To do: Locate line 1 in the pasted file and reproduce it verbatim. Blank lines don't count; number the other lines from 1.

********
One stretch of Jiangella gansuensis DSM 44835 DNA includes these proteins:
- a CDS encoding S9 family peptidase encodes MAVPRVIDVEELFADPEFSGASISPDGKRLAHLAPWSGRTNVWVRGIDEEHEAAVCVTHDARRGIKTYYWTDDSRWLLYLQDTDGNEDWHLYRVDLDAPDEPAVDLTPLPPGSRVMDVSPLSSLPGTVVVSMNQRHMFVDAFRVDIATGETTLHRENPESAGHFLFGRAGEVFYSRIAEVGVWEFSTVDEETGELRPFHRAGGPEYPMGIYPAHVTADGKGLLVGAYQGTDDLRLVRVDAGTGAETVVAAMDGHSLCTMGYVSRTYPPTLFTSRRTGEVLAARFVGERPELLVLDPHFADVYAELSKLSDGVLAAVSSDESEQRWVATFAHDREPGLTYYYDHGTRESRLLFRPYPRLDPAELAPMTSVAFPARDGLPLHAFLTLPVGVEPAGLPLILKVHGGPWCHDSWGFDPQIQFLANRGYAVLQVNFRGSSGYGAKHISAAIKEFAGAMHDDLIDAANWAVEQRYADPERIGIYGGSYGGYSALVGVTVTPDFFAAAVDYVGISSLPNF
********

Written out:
One stretch of Jiangella gansuensis DSM 44835 DNA includes these proteins: